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The Real Size of Small Talk Psalm 133

The Real Size of Small Talk

The most important space in the church may not be the sanctuary but the "Hang-Out Hall."

It can never be said that Adele Gaboury's neighbors were less than responsible. When her lawn grew hip-high, they had a local boy mow it down. When her pipes froze and burst, they had the water turned off. When the mail spilled out the front door, they called the police.

The only thing they didn't do was check to see if she was alive. She wasn't.

On Monday, police climbed her crumbling brick stoop, broke in the side door of her little blue house and found what they believe to be the 73-year-old woman's skeletal remains sunk in a five-foot-high pile of trash where they had apparently lain for as long as four years.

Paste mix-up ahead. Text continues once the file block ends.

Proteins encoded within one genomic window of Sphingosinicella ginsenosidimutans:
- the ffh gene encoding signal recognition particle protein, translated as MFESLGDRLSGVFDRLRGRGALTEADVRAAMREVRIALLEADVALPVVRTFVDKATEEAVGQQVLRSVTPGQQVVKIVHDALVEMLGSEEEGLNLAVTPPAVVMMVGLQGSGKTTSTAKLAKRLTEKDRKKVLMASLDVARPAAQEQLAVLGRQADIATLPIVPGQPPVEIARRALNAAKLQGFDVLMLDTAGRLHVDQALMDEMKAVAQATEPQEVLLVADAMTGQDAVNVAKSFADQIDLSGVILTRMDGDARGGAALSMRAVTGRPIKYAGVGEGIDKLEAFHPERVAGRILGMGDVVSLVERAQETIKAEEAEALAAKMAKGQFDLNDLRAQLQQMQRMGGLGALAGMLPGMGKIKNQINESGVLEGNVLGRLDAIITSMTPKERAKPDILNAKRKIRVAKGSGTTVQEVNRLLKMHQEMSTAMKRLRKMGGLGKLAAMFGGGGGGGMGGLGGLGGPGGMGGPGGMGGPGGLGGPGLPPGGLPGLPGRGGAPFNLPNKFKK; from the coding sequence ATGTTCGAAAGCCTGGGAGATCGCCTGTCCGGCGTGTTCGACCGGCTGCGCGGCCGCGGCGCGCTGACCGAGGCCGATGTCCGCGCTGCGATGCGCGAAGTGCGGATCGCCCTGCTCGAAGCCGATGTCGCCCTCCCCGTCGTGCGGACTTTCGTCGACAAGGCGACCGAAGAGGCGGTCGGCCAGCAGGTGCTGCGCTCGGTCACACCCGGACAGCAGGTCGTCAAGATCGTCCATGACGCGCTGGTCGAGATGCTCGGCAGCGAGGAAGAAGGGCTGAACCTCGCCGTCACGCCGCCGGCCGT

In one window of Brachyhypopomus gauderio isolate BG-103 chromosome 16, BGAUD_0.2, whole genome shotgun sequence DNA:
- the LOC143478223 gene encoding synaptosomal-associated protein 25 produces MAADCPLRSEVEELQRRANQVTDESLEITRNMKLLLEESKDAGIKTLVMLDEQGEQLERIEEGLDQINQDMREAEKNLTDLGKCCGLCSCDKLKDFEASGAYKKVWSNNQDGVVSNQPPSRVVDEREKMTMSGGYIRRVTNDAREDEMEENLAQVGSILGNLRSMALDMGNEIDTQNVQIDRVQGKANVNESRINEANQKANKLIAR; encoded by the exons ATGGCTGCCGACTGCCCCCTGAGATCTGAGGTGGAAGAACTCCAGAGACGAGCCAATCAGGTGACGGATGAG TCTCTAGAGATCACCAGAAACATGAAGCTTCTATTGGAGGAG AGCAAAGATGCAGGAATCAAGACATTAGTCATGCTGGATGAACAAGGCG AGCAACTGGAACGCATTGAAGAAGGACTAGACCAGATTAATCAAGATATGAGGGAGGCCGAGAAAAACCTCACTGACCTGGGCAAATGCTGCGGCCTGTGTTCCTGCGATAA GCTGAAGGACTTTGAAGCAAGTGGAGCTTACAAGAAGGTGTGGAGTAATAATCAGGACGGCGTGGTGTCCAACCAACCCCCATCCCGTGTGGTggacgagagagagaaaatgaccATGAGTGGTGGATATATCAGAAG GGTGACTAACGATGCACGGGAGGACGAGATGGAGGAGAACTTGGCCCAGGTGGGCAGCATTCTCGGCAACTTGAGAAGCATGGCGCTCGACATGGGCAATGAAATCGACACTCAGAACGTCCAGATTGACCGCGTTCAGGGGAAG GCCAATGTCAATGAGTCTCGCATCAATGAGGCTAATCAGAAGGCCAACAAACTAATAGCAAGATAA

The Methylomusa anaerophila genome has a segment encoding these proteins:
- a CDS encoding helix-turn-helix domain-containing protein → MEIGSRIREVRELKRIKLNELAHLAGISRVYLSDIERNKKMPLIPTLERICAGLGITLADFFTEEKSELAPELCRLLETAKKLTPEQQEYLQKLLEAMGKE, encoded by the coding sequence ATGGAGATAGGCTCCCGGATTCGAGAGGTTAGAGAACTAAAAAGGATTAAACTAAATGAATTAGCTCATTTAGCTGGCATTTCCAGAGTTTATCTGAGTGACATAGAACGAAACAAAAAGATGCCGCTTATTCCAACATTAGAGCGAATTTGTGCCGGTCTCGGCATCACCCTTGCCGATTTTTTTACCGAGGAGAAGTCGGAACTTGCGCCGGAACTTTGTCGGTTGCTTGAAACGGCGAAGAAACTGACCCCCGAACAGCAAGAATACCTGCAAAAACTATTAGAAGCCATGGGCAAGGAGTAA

"It's not a very friendly neighborhood," said Eileen Dugan, 70, once a close friend of Gaboury's, whose house sits less than 20 feet from the dead woman's home. "I'm as much to blame as anyone. She was alone and needed someone to talk to, but I was working two jobs and was sick of her coming over at all hours. Eventually I stopped answering the door" (Boston Globe).

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